- December 3, 1929 – JSA to John G. Agar (President – Assn. for the Protection of the Adirondacks) –
My dear Mr. Agar:
My attention has been called to an article appearing in our local paper regarding the excellent work that you and your Association are doing to preserve the strength of Article7, Section 7, and all it means to the New York Forest Preserve. There have been so many attacks on this Article, and so much history in its support, that it is surprising that the question is brought up for further discussion as to the original intent of that [?]. Yu will, no doubt, recall the Convention of 1915. I personally attended most of the public hearings and many of the meetings, and I do not recall that even the most violent objectors to this provision in the Constitution ever questioned the intent to keep the wild features of the Forest Preserve in their original state, and the Committee after months of discussion, recommended that this part of the Constitution be retained.
This present attack has elements of commendation, no doubt, and many of the advocates may only see the local effect and not the injury that would follow throughout the Forest Preserve by weakening this provision in the Constitution. The commercial crowd, however, have nothing to lose by this contest, and if they get a favorable decision they have much to gain. If the plain wording of the Article is sustained, they will claim that this is another proof that the Constitution is too hide-bound and therefore should be amended to afford such privileges.
I am writing primarily to suggest that wide publicity be given to the fact that half the Adirondack public park is still privately owned and therefore the privately owned land throughout the park is ample for carrying on all legitimate and needful purposes without taking away from the people any part of their playground. This simple reasoning appeals to more people with whom I talk and while this is no new thought, I suggest it be reiterated frequently for educational purposes.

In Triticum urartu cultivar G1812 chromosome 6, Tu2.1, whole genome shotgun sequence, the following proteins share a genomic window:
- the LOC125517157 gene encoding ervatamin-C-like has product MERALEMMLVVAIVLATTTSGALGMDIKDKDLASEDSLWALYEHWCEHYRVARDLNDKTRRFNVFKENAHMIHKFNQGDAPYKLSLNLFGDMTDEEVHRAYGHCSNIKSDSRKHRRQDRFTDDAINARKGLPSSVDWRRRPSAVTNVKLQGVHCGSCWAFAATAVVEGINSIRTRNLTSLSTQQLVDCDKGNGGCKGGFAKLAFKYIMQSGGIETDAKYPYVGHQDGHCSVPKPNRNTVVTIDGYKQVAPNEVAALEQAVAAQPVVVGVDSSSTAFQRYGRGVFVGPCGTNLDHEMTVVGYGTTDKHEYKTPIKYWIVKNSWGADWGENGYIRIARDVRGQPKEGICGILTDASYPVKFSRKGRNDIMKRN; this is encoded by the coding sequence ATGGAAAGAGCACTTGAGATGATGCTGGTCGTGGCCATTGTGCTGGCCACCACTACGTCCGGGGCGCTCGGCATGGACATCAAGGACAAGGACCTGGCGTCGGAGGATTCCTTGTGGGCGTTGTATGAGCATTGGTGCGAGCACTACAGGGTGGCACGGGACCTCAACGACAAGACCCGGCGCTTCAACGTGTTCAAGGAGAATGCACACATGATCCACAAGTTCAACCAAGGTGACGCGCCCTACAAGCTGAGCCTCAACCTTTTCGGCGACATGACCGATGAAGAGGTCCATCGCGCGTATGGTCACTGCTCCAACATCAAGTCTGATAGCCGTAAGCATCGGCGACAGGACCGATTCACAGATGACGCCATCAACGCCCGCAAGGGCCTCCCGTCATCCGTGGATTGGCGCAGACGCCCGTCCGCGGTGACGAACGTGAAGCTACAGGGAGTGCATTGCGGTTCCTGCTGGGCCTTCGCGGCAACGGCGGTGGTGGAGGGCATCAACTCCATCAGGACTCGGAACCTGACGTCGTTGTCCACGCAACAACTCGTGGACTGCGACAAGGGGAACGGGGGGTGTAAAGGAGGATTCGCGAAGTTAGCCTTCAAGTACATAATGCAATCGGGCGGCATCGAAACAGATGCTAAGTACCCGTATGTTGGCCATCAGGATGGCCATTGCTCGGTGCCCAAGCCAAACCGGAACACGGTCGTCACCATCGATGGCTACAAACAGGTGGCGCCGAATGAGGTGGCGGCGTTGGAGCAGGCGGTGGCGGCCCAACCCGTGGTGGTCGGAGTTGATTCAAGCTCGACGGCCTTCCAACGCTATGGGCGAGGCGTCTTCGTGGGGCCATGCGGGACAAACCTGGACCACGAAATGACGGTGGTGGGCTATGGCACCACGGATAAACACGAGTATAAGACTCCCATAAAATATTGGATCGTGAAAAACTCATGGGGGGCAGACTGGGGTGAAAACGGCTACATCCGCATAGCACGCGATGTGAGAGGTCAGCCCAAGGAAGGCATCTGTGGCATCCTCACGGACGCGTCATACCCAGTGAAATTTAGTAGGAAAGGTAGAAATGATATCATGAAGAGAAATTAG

I might mention the important distinction of allowing certain things to happen by tolerance, rather than by legislation. This was developed in our discussions in 1915. For example, it was recognized that the campers did take, remove and destroy small quantities of down and dead timber for camping purposes. Strictly speaking, this was considered a violation of the Constitution, but from the practical working out and effect on the forest, it was a benefit in that it assisted the public to enjoy the park and actually reduced the fire hazard, and it was considered wise to allow this latitude by tolerance rather than attempt to word the constitution to legalize such acts, thereby endangering other features by complicating the wording. It seems clear that should the court decide that trees [?] an act of the Legislature or the Conservation Commission for such a commendable a purpose as a toboggan slide, there will be no end to such enterprises in all parts of the Preserve, and it seems imperative that the authority to destroy any part of the Forest Preserve be kept in the hands of the people at large and not in a branch of the government that might be chancing personnel from time to time, or have undue influence brought to bear on it at the eleventh hour.
In view of the history and clear wording of Article &, Section 7, and the fc=act that at least one of the judges of the Appellate Division was a member of the old Constitutional Convention of 1894, it seems reasonable to expect a favorable decision, but should this body confirm the claim that the Legislature has authority to authorize [?] the erection of artificial structures in the Forest Preserve, I sincerely hope that your organization will carry the case to the Court of Appeals and solicit all outdoor organizations to give full publicity to the fundamental points in question.
Assuring you of my personal appreciation for the work you and your association are doing in this connection, I remain